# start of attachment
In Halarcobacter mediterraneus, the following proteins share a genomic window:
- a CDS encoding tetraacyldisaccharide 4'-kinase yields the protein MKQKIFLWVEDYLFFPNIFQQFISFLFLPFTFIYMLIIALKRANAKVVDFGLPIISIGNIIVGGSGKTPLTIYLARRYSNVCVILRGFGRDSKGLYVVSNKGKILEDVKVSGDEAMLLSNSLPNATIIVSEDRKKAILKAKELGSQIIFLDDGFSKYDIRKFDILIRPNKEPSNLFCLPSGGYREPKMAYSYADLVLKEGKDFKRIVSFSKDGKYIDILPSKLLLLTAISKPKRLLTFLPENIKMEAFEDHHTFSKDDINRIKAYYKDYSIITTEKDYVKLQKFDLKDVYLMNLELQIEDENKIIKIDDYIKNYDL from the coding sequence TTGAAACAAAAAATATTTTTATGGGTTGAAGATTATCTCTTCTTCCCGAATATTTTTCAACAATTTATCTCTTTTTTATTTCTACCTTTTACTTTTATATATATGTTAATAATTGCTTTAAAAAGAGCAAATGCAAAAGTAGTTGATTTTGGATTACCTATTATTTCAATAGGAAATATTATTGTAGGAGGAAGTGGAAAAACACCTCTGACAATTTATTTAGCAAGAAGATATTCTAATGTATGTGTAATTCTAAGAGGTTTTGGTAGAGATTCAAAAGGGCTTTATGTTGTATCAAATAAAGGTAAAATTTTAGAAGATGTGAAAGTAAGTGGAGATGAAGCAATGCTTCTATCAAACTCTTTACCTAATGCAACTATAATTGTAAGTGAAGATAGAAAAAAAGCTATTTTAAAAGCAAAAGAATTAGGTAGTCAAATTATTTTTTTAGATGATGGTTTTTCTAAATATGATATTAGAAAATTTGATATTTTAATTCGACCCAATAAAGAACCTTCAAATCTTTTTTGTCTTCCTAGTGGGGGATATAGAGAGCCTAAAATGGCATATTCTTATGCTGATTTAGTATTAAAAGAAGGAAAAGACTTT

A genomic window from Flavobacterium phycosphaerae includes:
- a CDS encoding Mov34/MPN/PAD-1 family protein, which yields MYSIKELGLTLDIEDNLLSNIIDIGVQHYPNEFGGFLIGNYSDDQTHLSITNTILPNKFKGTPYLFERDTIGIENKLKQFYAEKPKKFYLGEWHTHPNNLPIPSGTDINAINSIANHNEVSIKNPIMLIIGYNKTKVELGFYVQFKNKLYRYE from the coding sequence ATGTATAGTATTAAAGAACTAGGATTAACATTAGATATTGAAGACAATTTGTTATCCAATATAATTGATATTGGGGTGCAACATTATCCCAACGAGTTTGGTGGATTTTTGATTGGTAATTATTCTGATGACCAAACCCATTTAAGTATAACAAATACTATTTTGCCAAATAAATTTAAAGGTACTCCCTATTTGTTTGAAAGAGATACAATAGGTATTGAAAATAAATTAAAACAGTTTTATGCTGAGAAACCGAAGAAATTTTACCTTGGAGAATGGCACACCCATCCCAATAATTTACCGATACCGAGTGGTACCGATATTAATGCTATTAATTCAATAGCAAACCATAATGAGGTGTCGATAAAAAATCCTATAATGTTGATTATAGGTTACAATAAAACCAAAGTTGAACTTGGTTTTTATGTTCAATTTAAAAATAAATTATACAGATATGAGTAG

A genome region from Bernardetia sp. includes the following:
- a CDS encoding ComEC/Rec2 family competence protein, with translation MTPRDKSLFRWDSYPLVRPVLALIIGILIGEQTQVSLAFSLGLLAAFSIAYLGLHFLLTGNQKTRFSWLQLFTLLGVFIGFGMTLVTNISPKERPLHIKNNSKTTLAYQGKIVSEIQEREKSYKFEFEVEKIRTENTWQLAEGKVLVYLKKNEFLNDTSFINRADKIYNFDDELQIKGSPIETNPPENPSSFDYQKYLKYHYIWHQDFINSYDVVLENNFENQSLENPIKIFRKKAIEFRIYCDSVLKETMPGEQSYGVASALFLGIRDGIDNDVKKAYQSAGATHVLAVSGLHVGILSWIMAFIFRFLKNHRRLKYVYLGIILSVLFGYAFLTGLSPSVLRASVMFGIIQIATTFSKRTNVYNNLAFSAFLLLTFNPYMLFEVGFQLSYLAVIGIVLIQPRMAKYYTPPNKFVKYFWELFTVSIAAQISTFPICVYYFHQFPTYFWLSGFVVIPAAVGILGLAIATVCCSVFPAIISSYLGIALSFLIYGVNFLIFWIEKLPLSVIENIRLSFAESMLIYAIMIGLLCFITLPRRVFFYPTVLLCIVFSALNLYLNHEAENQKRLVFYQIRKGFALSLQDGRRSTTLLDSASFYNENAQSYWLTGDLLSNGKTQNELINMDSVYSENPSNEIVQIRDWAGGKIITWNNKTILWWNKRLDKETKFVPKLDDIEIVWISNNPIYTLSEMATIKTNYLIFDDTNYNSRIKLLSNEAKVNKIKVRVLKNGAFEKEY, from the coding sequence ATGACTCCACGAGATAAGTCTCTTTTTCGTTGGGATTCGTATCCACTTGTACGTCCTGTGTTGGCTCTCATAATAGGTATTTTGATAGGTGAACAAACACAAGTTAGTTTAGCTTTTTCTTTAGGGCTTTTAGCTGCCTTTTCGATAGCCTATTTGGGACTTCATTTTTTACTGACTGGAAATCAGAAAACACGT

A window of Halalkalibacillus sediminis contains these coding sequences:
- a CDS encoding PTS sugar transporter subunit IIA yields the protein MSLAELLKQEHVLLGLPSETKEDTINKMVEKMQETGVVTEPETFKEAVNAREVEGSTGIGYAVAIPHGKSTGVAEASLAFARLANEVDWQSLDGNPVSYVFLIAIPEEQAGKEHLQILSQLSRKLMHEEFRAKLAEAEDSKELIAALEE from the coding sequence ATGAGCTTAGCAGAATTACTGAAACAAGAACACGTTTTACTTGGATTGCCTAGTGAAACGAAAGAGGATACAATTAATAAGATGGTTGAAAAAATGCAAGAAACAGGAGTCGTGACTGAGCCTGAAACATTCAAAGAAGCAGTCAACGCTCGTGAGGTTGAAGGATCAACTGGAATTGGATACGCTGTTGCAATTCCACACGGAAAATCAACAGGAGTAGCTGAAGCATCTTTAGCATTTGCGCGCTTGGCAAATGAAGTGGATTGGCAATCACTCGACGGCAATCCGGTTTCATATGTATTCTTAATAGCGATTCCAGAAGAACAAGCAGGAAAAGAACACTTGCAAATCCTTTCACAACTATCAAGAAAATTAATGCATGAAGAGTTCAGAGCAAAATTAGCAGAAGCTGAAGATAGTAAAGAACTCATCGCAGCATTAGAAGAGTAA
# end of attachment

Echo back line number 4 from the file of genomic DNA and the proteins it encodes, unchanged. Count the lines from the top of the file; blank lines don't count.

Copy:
- a CDS encoding Mov34/MPN/PAD-1 family protein, which yields MYSIKELGLTLDIEDNLLSNIIDIGVQHYPNEFGGFLIGNYSDDQTHLSITNTILPNKFKGTPYLFERDTIGIENKLKQFYAEKPKKFYLGEWHTHPNNLPIPSGTDINAINSIANHNEVSIKNPIMLIIGYNKTKVELGFYVQFKNKLYRYE from the coding sequence ATGTATAGTATTAAAGAACTAGGATTAACATTAGATATTGAAGACAATTTGTTATCCAATATAATTGATATTGGGGTGCAACATTATCCCAACGAGTTTGGTGGATTTTTGATTGGTAATTATTCTGATGACCAAACCCATTTAAGTATAACAAATACTATTTTGCCAAATAAATTTAAAGGTACTCCCTATTTGTTTGAAAGAGATACAATAGGTATTGAAAATAAATTAAAACAGTTTTATGCTGAGAAACCGAAGAAATTTTACCTTGGAGAATGGCACACCCATCCCAATAATTTACCGATACCGAGTGGTACCGATATTAATGCTATTAATTCAATAGCAAACCATAATGAGGTGTCGATAAAAAATCCTATAATGTTGATTATAGGTTACAATAAAACCAAAGTTGAACTTGGTTTTTATGTTCAATTTAAAAATAAATTATACAGATATGAGTAG